1911 Encyclopædia Britannica/Council
COUNCIL (Lat. concilium, from cum, together, and the root cal, to call), the general word for a convocation, meeting, assembly. The Latin word was frequently confused with consilium (from consulere, to deliberate, cf. consul), advice, i.e. counsel, and thus specifically an advisory assembly. Du Cange (Gloss. Med. Infim. Latin.) quotes the Greek words σύνοδος, συνέδριον, συμβούλιον as the equivalent of concilium. In French the distinction between conseil (from consilium), advice, and concile, council (i.e. ecclesiastical—its only meaning) has survived, but the two English derivatives are much confused. In the New Testament, “council” is the rendering of the Hebrew Sanhedrin, Gr. συνέδριον. The word is generally used in English for all kinds of congregations or convocations assembled for administrative and deliberative purposes.
The present article is confined to a history of the development of the ecclesiastical council, summoned to adjust matters in dispute with the civil authority or for the settlement of doctrinal and other internal disputes. For details see under separate headings, Nicaea, &c.
From a very early period in the history of the Church, councils or synods have been held to decide on matters of doctrine and discipline. They may be traced back to the second half of the 2nd century A.D., when sundry churches in Asia Minor held consultations about the rise of Montanism. Their precise origin is disputed. The common Roman Catholic view is that they are apostolic though not prescribed by divine law, and the apostolic precedent usually cited is the “council” of Jerusalem (Acts xv.; Galatians ii.). Waiving the consideration of vital critical questions and accepting Acts xv. at its face value, the assembly at Jerusalem would scarcely seem to have been a council in the technical sense of the word; it was in essence a meeting of the Jerusalem church at which delegates from Antioch were heard but apparently had no vote, the decision resting solely with the mother church. R. Sohm argues that synods grew from the custom of certain local churches which, when confronted with a serious problem of their own, augmented their numbers by receiving delegates from the churches of the neighbourhood. Hauck, however, holds that these augmented church meetings, which dealt with the affairs of but a single church, are to be distinguished from the synods, which took cognizance of matters of general interest. Older Protestant writers have contented themselves with saying either that synods were of apostolic origin, or that they were the inevitable outcome of the need of the leaders of churches to take counsel together, and that they were perhaps modelled on the secular provincial assemblies (concilia provincialia).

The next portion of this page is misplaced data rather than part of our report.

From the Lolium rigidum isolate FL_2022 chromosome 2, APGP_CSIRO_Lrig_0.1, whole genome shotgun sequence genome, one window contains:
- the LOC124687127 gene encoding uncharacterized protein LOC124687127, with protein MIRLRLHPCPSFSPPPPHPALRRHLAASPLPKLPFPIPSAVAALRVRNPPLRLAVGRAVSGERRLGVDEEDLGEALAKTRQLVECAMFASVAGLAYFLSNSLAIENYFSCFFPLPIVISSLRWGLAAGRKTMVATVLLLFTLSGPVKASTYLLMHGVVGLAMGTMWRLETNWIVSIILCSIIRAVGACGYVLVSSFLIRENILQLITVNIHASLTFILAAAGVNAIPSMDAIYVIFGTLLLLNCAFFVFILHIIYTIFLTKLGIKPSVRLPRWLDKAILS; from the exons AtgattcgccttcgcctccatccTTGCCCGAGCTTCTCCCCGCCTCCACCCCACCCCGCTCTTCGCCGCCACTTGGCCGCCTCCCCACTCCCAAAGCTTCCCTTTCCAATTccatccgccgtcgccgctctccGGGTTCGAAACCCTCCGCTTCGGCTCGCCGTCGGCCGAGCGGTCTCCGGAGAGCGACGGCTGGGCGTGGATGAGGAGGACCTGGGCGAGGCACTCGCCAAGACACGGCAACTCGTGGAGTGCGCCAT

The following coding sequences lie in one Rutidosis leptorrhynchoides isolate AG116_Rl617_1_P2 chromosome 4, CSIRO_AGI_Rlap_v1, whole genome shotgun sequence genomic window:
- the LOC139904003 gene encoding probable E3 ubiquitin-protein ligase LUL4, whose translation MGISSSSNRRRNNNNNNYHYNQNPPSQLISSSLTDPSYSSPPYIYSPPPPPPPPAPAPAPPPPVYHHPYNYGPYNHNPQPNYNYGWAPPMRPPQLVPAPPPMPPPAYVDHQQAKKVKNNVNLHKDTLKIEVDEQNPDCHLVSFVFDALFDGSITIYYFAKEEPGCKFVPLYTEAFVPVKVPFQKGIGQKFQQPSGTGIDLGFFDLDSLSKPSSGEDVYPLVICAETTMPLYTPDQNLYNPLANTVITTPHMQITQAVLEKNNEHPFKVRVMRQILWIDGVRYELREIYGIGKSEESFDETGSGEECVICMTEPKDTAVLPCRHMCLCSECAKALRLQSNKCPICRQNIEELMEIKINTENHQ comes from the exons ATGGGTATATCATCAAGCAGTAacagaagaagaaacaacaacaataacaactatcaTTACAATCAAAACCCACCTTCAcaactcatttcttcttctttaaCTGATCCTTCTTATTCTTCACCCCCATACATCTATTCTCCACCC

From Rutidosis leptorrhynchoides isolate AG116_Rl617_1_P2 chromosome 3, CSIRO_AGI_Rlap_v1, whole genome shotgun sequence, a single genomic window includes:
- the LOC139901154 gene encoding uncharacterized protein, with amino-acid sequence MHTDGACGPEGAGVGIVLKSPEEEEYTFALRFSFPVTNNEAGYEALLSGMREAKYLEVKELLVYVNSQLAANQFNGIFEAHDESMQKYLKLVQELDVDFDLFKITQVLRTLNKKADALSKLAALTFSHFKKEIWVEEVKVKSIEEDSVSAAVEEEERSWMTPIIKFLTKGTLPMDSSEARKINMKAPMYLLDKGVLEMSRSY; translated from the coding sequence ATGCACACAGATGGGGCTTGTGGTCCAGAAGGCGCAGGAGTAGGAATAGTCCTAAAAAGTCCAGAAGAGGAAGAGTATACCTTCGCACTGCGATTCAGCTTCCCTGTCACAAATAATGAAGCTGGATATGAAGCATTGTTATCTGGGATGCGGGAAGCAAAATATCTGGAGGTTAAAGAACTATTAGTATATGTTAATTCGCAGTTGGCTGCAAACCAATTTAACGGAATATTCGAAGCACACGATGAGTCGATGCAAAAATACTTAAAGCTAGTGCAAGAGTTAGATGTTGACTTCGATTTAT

Every important alteration in the constitution of the Church has affected the composition and function of synods; but the changes were neither simultaneous nor precisely alike throughout the Roman empire. The synods of the 2nd century were extraordinary assemblies which met to deliberate upon pressing problems. They had no fixed geographical limits for membership, no ex-officio members, nor did they possess an authority which did away with the independence of the local church. In the course of the 3rd century came the decisive change, which increased the prestige of the councils: the right to vote was limited to bishops. This was the logical outgrowth of the belief that each local church ought to have but one bishop (monarchical episcopate), and that these bishops were the sole legitimate successors of the apostles (apostolic succession), and therefore official organs of the Holy Spirit. Although as late as 250 the consensus of the priests, the deacons and the people was still considered essential to the validity of a conciliar decision at Rome and in certain parts of the East, the development had already run its course in northern Africa. It was a further step in advance when synods began to meet at regular intervals. They were held annually in Cappadocia by the middle of the 3rd century, and the council of Nicaea commanded in 325 that semiannual synods be held in every province, an arrangement which was not systematically enforced, and was altered in 692, when the Trullan Council reduced the number to one a year.
With the multiplication of synods came naturally a differentiation of type. In text-books we find clear lines drawn between diocesan, provincial, national, patriarchal and oecumenical synods; but the first thousand years of church history do not justify the sharpness of the traditional distinction. The provincial synods, presided over by the metropolitan (archbishop), were usually held at the capital of the province, and attempted to legislate on all sorts of questions. The state had nothing to do with calling them, nor did their decrees require governmental sanction. Various abortive attempts were made to set up synods of patriarchal or at least of more than provincial rank. In North Africa eighteen such synods were held between 393 and 424; during part of the 5th and 6th centuries primatial councils assembled at Arles; and the patriarchs of Constantinople were accustomed to invite to their “endemic synods” (σίνοδοι ὲνδημοῦσαι) all bishops who happened to be sojourning at the capital. Papal synods from the 5th and especially from the 9th century onward included members such as the archbishops of Ravenna, Milan, Aquileia and Grado, who resided outside the Roman archdiocese; but the territorial limits from which the membership was drawn do not appear to have been precisely defined.